Well-being in the workplace is important for any industry, but it needs to hold particular priority in the legal sector. Studies have shown that lawyers are the second most stressed professionals in the country. In a survey by the Junior Lawyers Division, more than 93% of respondents had experienced stress in their role in the previous month. Almost a quarter of those individuals were severely or extremely stressed.
Now more than ever, well-being in the legal workplace needs to be addressed, so that legal professionals can continue to deliver those all-important results for their clients.
Adjusting to the new normal
The events of 2020 and their fallout have added copious amounts of pressure to the legal industry workload. With divorce cases at an all time high, the property market constantly fluctuating, not to mention all the changes caused by Brexit, legal professionals have had little time to adjust to a new normal.
The pressure to deal with this ever increasing workload caused a significant strain on well-being in the legal sector; longer hours, more clients and constantly changing rules and regulations. Add the anxieties felt by everyone because of the pandemic and its impact – not seeing loved ones, restricted freedoms, financial strain and health worries.
Combining the two gives an altogether unsurprising result – mental health in the legal industry is suffering.
Mental health awareness in law firms
Mental health awareness in law firms has seen an encouraging increase over recent years. Legal mental health charity LawCare recently published a study assessing the impact of workplace culture and practices on employees’ wellbeing, as well as issues around mental health.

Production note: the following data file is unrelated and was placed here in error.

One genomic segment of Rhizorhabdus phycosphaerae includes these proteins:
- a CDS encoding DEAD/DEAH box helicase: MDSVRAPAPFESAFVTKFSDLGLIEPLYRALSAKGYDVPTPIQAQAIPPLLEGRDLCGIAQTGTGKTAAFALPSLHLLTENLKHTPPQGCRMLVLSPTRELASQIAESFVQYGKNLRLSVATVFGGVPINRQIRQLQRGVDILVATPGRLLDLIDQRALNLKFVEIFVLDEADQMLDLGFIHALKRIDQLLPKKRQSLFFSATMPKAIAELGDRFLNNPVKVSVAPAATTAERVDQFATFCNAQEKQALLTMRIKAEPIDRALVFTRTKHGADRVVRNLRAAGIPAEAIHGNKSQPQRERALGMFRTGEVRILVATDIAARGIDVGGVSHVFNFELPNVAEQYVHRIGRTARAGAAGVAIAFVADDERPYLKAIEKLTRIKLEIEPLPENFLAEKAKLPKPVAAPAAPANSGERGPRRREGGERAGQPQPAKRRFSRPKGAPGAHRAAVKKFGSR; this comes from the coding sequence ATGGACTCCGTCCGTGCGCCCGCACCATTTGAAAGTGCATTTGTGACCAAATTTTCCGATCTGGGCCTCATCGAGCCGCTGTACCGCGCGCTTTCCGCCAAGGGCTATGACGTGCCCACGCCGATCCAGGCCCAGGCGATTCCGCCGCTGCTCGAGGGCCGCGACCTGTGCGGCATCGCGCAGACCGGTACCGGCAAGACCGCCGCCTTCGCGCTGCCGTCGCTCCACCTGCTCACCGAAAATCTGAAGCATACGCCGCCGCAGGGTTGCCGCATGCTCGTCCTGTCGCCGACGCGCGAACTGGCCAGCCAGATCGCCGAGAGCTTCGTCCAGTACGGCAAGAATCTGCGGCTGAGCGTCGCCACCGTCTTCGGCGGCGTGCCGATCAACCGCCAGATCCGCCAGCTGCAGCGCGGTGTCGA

The findings will be used to improve the levels of support available to employees in the legal industry.
Raising awareness is a win-win for everyone. Legal professionals can’t bring their A game if they’re struggling themselves. In order for lawyers to help their clients, the legal industry needs to look after their employees.
How law firms can help their employees
Open and honest communication
Employees need to feel comfortable about sharing their concerns in the workplace. It’s also a great way to build a support network at work from like-minded professionals who are experiencing the same issues.
Access to well-being services such as guides, toolkits and counselling is a great way to look after well-being in the workplace. Even signposting to the nearest available resources is a good first step for smaller firms who might not be able to factor an abundance of resources into their budget.
Lawyers are prepared for high workloads when they enter the sector, especially in times such as these. But it’s also important to be realistic about what they can achieve. A study by Bupa found 46% of legal employees said their workload negatively affected their wellbeing.
If legal professionals are stretched too thin, it can lead to burnout. Not only can this cause more damage to their well-being in the long-term, but it also affects their ability to look after clients. Make sure you’re having honest conversations about how much your employees can take on.
One way of lightening the workload is by outsourcing your accounts. Let us deal with the financial side of things, leaving you more time and energy to spend on what matters most to your firm: taking care of clients.
At Numero, we offer expert legal accounts services, from invoicing to cashiering. Get in touch with us today to find out more about how we can help.